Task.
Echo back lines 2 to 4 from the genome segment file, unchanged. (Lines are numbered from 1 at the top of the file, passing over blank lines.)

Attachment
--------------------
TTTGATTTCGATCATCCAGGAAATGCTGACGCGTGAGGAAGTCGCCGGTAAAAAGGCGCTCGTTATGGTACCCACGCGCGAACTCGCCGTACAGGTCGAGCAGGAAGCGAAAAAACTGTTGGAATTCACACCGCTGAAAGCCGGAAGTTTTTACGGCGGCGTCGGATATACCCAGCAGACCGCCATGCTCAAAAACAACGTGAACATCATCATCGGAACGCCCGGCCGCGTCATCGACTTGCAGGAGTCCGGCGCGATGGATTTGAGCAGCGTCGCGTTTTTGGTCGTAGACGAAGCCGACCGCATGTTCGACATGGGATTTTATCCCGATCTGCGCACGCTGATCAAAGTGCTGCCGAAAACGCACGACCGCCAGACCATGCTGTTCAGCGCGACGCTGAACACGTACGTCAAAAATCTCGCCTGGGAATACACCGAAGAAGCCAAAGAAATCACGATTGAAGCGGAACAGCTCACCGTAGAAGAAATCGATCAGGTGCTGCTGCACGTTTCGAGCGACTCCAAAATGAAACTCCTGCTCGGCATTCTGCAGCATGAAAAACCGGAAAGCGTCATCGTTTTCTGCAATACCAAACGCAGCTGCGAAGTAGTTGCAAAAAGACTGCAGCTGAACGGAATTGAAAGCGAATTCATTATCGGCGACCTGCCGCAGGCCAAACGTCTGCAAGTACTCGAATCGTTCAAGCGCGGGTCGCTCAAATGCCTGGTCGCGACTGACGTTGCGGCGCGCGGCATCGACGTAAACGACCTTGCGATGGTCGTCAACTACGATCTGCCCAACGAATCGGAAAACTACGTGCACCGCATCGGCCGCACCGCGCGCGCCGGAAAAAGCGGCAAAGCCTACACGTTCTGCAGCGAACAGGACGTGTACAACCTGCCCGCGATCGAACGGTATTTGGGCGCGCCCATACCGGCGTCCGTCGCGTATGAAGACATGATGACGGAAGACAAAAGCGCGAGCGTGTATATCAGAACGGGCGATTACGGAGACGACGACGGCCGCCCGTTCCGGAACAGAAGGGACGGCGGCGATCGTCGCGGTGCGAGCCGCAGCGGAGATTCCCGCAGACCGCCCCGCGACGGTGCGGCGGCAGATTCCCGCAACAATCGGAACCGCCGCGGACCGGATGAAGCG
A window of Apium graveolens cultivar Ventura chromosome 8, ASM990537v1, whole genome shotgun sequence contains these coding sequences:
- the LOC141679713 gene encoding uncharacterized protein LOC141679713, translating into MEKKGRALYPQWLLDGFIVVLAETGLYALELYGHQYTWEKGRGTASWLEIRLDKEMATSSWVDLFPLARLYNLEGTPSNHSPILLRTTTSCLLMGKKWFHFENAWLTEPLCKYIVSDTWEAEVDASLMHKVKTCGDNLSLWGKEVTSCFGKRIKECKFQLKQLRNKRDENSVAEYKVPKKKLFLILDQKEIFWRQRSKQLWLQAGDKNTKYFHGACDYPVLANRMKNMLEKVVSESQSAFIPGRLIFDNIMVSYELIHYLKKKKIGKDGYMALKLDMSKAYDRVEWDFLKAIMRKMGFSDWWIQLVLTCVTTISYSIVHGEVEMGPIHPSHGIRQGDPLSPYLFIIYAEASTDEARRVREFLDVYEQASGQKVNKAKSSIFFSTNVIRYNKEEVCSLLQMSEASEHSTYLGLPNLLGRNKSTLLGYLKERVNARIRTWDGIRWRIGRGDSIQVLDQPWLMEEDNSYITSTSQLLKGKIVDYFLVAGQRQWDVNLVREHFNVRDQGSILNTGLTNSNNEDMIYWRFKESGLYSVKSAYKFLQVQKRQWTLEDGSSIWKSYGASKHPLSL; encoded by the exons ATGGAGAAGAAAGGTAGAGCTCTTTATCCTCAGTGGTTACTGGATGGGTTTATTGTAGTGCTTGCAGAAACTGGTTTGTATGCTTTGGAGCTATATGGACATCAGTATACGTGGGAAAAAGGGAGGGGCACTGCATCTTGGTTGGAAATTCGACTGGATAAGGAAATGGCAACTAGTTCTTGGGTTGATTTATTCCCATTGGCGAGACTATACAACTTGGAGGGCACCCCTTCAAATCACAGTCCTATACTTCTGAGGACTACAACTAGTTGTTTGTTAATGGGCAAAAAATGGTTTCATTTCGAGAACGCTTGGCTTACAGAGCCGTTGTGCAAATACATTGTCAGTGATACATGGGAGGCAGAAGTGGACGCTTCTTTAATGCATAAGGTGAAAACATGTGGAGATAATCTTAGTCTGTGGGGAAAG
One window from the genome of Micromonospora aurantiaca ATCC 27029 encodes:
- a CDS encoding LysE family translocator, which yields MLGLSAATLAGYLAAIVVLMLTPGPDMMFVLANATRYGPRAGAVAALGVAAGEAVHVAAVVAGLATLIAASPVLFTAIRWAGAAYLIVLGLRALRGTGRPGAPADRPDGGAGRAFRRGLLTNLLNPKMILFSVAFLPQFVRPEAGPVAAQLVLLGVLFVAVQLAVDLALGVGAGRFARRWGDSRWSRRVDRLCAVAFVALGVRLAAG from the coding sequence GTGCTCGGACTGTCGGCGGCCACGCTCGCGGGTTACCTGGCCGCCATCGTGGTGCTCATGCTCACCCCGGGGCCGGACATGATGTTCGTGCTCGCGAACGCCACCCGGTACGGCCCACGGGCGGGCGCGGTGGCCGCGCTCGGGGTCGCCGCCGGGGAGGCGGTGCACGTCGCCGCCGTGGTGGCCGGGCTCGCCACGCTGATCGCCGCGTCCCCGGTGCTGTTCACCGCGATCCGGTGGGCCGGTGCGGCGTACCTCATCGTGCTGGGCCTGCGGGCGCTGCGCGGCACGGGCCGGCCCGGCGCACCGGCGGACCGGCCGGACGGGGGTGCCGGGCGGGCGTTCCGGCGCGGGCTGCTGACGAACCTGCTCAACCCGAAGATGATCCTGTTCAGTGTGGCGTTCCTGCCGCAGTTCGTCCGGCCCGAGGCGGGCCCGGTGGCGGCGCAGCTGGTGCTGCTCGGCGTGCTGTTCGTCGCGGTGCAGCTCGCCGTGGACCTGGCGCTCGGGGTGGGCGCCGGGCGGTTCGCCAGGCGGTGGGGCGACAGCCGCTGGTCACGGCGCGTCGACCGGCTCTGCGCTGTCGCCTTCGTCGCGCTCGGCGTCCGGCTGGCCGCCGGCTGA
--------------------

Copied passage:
A window of Apium graveolens cultivar Ventura chromosome 8, ASM990537v1, whole genome shotgun sequence contains these coding sequences:
- the LOC141679713 gene encoding uncharacterized protein LOC141679713, translating into MEKKGRALYPQWLLDGFIVVLAETGLYALELYGHQYTWEKGRGTASWLEIRLDKEMATSSWVDLFPLARLYNLEGTPSNHSPILLRTTTSCLLMGKKWFHFENAWLTEPLCKYIVSDTWEAEVDASLMHKVKTCGDNLSLWGKEVTSCFGKRIKECKFQLKQLRNKRDENSVAEYKVPKKKLFLILDQKEIFWRQRSKQLWLQAGDKNTKYFHGACDYPVLANRMKNMLEKVVSESQSAFIPGRLIFDNIMVSYELIHYLKKKKIGKDGYMALKLDMSKAYDRVEWDFLKAIMRKMGFSDWWIQLVLTCVTTISYSIVHGEVEMGPIHPSHGIRQGDPLSPYLFIIYAEASTDEARRVREFLDVYEQASGQKVNKAKSSIFFSTNVIRYNKEEVCSLLQMSEASEHSTYLGLPNLLGRNKSTLLGYLKERVNARIRTWDGIRWRIGRGDSIQVLDQPWLMEEDNSYITSTSQLLKGKIVDYFLVAGQRQWDVNLVREHFNVRDQGSILNTGLTNSNNEDMIYWRFKESGLYSVKSAYKFLQVQKRQWTLEDGSSIWKSYGASKHPLSL; encoded by the exons ATGGAGAAGAAAGGTAGAGCTCTTTATCCTCAGTGGTTACTGGATGGGTTTATTGTAGTGCTTGCAGAAACTGGTTTGTATGCTTTGGAGCTATATGGACATCAGTATACGTGGGAAAAAGGGAGGGGCACTGCATCTTGGTTGGAAATTCGACTGGATAAGGAAATGGCAACTAGTTCTTGGGTTGATTTATTCCCATTGGCGAGACTATACAACTTGGAGGGCACCCCTTCAAATCACAGTCCTATACTTCTGAGGACTACAACTAGTTGTTTGTTAATGGGCAAAAAATGGTTTCATTTCGAGAACGCTTGGCTTACAGAGCCGTTGTGCAAATACATTGTCAGTGATACATGGGAGGCAGAAGTGGACGCTTCTTTAATGCATAAGGTGAAAACATGTGGAGATAATCTTAGTCTGTGGGGAAAG
One window from the genome of Micromonospora aurantiaca ATCC 27029 encodes: